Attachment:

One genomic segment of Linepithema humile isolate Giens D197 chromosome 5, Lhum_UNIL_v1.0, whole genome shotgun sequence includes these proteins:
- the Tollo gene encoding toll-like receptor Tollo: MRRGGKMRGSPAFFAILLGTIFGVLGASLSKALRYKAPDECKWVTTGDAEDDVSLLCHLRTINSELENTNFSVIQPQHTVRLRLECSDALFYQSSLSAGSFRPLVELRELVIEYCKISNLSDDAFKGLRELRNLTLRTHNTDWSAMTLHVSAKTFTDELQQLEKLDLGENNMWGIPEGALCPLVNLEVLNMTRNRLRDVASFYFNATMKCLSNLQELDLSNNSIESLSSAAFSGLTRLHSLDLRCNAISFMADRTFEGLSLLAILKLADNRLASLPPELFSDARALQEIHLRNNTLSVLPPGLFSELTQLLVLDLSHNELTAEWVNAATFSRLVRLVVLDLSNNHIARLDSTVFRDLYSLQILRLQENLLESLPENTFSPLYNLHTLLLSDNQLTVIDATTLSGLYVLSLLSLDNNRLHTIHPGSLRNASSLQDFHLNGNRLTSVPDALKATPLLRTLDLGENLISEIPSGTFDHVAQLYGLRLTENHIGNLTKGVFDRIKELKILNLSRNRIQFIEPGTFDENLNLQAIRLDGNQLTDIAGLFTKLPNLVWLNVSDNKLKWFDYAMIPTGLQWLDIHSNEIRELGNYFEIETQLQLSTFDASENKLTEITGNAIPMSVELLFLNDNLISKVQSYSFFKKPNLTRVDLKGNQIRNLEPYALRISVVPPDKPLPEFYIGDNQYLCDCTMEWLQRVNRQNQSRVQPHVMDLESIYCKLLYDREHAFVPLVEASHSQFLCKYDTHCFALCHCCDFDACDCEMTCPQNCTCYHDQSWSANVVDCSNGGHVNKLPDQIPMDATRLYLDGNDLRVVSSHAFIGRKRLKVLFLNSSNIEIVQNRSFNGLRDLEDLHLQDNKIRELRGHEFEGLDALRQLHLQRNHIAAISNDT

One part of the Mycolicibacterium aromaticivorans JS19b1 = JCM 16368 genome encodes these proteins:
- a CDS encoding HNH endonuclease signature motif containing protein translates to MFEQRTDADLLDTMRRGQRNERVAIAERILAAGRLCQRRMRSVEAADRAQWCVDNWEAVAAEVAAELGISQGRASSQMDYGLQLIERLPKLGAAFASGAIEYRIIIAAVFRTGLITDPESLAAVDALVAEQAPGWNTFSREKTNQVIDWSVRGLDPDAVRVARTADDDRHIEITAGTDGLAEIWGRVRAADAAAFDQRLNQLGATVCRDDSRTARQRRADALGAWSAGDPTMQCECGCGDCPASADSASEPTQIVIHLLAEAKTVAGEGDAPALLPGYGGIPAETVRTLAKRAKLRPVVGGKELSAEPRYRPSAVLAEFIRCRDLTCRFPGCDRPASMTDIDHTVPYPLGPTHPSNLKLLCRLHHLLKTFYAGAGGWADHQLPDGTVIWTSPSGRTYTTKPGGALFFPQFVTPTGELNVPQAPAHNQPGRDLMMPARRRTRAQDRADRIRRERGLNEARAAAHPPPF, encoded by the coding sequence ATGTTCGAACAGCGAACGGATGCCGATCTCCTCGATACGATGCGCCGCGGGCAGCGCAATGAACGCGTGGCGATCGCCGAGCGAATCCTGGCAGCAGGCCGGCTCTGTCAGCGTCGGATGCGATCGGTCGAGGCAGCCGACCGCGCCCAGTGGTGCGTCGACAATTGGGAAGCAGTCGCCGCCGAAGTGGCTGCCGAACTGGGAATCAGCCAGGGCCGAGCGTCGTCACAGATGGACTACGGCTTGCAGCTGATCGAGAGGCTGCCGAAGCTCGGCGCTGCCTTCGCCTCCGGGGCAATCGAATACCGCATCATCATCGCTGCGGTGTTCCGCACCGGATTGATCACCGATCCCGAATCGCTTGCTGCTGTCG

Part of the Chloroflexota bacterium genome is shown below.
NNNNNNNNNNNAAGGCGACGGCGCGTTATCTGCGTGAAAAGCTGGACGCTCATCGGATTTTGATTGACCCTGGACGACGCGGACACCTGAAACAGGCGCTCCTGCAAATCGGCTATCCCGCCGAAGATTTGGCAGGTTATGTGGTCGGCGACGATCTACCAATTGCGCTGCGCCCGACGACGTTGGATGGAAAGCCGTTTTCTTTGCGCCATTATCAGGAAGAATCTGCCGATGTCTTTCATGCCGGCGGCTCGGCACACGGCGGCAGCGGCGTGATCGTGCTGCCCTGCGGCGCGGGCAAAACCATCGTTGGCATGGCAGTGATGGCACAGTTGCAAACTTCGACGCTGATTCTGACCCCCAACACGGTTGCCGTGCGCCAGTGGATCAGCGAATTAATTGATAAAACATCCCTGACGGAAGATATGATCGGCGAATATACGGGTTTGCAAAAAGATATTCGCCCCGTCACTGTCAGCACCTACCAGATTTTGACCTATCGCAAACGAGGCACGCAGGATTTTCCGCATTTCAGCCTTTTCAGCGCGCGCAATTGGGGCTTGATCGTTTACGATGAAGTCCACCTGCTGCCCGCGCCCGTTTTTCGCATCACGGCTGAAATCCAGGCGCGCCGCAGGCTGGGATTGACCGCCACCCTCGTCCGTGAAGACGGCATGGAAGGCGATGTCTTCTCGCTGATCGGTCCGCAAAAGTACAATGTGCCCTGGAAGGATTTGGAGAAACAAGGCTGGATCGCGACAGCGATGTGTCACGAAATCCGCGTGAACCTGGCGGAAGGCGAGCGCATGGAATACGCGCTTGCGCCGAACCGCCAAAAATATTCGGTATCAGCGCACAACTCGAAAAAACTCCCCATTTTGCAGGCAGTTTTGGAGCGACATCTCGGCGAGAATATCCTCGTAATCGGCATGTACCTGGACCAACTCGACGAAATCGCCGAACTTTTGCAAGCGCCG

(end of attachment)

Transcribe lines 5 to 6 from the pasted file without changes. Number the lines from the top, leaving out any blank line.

Part of the Chloroflexota bacterium genome is shown below.
NNNNNNNNNNNAAGGCGACGGCGCGTTATCTGCGTGAAAAGCTGGACGCTCATCGGATTTTGATTGACCCTGGACGACGCGGACACCTGAAACAGGCGCTCCTGCAAATCGGCTATCCCGCCGAAGATTTGGCAGGTTATGTGGTCGGCGACGATCTACCAATTGCGCTGCGCCCGACGACGTTGGATGGAAAGCCGTTTTCTTTGCGCCATTATCAGGAAGAATCTGCCGATGTCTTTCATGCCGGCGGCTCGGCACACGGCGGCAGCGGCGTGATCGTGCTGCCCTGCGGCGCGGGCAAAACCATCGTTGGCATGGCAGTGATGGCACAGTTGCAAACTTCGACGCTGATTCTGACCCCCAACACGGTTGCCGTGCGCCAGTGGATCAGCGAATTAATTGATAAAACATCCCTGACGGAAGATATGATCGGCGAATATACGGGTTTGCAAAAAGATATTCGCCCCGTCACTGTCAGCACCTACCAGATTTTGACCTATCGCAAACGAGGCACGCAGGATTTTCCGCATTTCAGCCTTTTCAGCGCGCGCAATTGGGGCTTGATCGTTTACGATGAAGTCCACCTGCTGCCCGCGCCCGTTTTTCGCATCACGGCTGAAATCCAGGCGCGCCGCAGGCTGGGATTGACCGCCACCCTCGTCCGTGAAGACGGCATGGAAGGCGATGTCTTCTCGCTGATCGGTCCGCAAAAGTACAATGTGCCCTGGAAGGATTTGGAGAAACAAGGCTGGATCGCGACAGCGATGTGTCACGAAATCCGCGTGAACCTGGCGGAAGGCGAGCGCATGGAATACGCGCTTGCGCCGAACCGCCAAAAATATTCGGTATCAGCGCACAACTCGAAAAAACTCCCCATTTTGCAGGCAGTTTTGGAGCGACATCTCGGCGAGAATATCCTCGTAATCGGCATGTACCTGGACCAACTCGACGAAATCGCCGAACTTTTGCAAGCGCCG